Sharing His Story to Help Others
- Spectrum News 1’s Seth Voorhees is used to telling other people’s stories, now the multimedia journalist is sharing his own after a recent colon cancer battle.
- Voorhees says he hadn’t experienced any symptoms, at least that he noticed, which is why screenings are so important.
- Experts say to start getting checked at 45 or sooner if you have a family history.
- For most patients, a change in bowel habits is a common indicator of colon cancer. This ranges from constipation or diarrhea to changes in the size or shape of bowel movements.
Voorhees was diagnosed with colon cancer in December, and has just heard the words that cancer patients dream of: “Cancer-free.” Now he’s hoping to help others never have to hear “the C word” in the first place.Read More
Seth’s Colon Cancer Diagnosis
Voorhees had his first colonoscopy, a standard screening method for colorectal cancer, at 54. Doctors removed five polyps, which are growths in the lining of the bowel. One came back with cancer cells. Voorhees says he hadn’t experienced any symptoms, at least that he noticed. Two major ones when patients do experience symptoms? Blood in your stool or a change of bowel habits. People often have a hard time discussing these more “embarrassing” symptoms, which is one of the reasons there are so many cases in the United States.
On the plus side, colon cancer is easily preventable and also very treatable if caught early. If it weren’t for getting checked, Voorhees would have had no idea he had cancer. Now he can use his experience to help others.
“I feel lucky and incredibly thankful,” he expressed. “I hope that by sharing my story, it will make a difference, and maybe convince someone else to get checked out.”
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Screening for Colon Cancer
Experts say that people should start screening for colon cancer at 45, and much sooner if you have a family history.
“Once you have your initial screening colonoscopy, if there are no polyps and you have no high risk factors, usually once every 10 years is fine,” Dr. Heather Yeo from Weill Cornell Medicine advised to SurvivorNet. Colon cancer is a slowly progressing cancer.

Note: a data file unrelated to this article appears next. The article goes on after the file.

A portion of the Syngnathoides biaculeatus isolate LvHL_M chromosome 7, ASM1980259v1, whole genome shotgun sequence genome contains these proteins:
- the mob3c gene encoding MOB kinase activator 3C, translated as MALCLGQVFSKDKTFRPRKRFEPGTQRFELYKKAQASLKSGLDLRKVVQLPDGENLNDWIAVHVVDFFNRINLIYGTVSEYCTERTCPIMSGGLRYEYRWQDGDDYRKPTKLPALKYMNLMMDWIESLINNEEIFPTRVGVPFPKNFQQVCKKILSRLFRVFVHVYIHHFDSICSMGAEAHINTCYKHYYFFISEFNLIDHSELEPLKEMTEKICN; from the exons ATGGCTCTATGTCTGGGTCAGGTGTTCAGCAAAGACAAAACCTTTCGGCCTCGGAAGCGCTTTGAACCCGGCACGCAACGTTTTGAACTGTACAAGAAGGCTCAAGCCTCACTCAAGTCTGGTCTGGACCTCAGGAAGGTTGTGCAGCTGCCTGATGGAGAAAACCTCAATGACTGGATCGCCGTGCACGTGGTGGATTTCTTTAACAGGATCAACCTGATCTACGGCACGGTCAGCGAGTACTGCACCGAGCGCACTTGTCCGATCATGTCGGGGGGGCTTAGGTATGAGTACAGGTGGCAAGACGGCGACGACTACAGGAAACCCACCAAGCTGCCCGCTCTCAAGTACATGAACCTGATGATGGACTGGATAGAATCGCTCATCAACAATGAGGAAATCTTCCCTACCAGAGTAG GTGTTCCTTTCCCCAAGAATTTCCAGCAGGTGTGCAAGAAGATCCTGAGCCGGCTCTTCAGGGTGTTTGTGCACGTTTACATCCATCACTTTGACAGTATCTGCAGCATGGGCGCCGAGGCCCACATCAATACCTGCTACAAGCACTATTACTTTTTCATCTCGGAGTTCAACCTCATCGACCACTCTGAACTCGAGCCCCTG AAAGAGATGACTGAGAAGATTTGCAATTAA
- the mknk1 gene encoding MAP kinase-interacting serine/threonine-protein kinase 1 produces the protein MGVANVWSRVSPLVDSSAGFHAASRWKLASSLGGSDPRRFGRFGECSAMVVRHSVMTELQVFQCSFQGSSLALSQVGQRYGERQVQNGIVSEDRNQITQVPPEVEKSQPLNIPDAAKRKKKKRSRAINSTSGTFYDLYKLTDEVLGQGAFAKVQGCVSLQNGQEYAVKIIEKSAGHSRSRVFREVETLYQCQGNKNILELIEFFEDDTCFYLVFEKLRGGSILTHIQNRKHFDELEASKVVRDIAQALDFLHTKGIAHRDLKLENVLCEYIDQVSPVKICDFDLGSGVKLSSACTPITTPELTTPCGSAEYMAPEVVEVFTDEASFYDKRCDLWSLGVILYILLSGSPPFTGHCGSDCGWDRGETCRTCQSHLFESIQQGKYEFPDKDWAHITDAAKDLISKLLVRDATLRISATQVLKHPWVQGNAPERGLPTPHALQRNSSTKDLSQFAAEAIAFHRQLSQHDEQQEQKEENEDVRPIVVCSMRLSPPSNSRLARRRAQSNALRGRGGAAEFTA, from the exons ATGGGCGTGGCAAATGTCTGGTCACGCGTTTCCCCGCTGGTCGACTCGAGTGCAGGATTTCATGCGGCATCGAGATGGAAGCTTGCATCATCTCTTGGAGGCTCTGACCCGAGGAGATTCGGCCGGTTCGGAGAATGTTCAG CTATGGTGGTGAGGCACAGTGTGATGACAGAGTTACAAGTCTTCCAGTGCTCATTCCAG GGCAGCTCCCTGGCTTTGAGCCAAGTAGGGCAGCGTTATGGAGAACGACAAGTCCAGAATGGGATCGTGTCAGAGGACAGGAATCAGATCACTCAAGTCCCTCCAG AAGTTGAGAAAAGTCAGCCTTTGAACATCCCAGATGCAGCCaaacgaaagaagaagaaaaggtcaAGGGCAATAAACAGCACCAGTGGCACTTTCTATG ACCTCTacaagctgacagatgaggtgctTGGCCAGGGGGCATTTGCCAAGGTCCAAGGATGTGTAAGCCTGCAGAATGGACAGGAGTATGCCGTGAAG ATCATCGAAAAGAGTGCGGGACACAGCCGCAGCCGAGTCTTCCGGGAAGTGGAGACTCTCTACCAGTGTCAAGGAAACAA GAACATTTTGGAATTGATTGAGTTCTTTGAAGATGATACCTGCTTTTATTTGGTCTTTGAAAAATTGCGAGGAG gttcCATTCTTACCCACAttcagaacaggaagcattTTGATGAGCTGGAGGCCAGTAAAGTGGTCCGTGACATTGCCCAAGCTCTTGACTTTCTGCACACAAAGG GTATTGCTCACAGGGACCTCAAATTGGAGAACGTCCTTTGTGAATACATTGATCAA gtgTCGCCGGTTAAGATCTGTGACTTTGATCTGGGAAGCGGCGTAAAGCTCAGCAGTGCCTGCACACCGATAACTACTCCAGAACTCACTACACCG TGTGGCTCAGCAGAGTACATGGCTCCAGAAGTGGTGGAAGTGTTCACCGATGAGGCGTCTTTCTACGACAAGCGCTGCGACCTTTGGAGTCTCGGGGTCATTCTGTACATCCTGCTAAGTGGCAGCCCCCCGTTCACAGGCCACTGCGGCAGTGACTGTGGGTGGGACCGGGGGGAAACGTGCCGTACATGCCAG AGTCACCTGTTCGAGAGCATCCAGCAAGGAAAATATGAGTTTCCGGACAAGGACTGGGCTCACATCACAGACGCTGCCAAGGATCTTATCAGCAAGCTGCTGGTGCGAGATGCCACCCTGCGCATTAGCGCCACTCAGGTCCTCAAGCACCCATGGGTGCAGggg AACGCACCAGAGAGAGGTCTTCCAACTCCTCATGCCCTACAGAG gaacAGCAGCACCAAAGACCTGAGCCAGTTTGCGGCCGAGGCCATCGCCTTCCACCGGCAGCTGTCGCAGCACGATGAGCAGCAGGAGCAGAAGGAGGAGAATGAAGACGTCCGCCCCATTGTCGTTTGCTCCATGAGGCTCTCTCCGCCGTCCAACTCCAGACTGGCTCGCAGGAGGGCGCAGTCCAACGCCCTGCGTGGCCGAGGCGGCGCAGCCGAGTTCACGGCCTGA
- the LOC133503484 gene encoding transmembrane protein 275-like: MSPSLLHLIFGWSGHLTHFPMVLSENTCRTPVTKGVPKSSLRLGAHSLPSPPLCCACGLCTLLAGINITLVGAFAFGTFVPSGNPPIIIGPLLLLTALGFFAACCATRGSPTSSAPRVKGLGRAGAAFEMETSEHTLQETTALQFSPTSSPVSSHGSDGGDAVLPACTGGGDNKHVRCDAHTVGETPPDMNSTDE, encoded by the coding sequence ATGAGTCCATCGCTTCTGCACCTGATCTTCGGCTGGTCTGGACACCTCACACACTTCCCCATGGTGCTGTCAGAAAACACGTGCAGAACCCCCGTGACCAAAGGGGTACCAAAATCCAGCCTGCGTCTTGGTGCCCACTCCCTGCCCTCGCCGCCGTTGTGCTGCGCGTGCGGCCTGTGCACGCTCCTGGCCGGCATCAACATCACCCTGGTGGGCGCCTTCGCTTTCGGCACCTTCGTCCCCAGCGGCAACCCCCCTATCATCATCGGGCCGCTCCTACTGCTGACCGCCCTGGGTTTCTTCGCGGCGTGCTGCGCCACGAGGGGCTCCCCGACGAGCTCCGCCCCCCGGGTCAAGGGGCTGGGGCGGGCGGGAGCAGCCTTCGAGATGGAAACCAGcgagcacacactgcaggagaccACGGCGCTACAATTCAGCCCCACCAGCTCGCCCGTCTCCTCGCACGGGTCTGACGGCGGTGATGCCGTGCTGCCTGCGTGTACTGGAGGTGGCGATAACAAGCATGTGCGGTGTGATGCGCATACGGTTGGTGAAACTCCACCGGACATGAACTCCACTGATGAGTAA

In between screenings or prior to your first, it’s important to know the typical symptoms to look out for. Although Voorhees says he did not notice any symptoms, his cancer was caught very early.
“One of the most important facts about colon cancer is that the earlier and smaller it’s detected, the easier the treatment is and the more likely it is to be cured,” Dr. Paul Oberstein from NYU Langone Perlmutter Cancer Center explained to SurvivorNet.
Colon Cancer Symptoms
As mentioned earlier, a change in bowel habits is a common indicator of colon cancer. This ranges from constipation or diarrhea to changes in the size or shape of bowel movements.
“We often recommend to patients that if they see a change in their bowel movements and they feel more fatigued than usual, or they have new issues, it’s something to be concerned about and to be pursued with their physician,” Dr. Oberstein added.
A change in stool color, particularly black or tarry stools, can indicate bleeding from a tumor that lies deep in the colon. Other symptoms can be harder to pinpoint, such as abdominal pain and unintentional weight loss.
Finally, some tumors bleed a small amount over a long period of time, resulting in anemia (low red blood cell count) that is picked up on blood work.
Bottom line, it is crucial report any symptoms out of the ordinary that last more than a week. Also, make sure to consult a physician to know when you should start getting checked for colon cancer and all other types of cancer.
We can never have too many reminders to prioritize our health. Thank you, Seth, for sharing your story.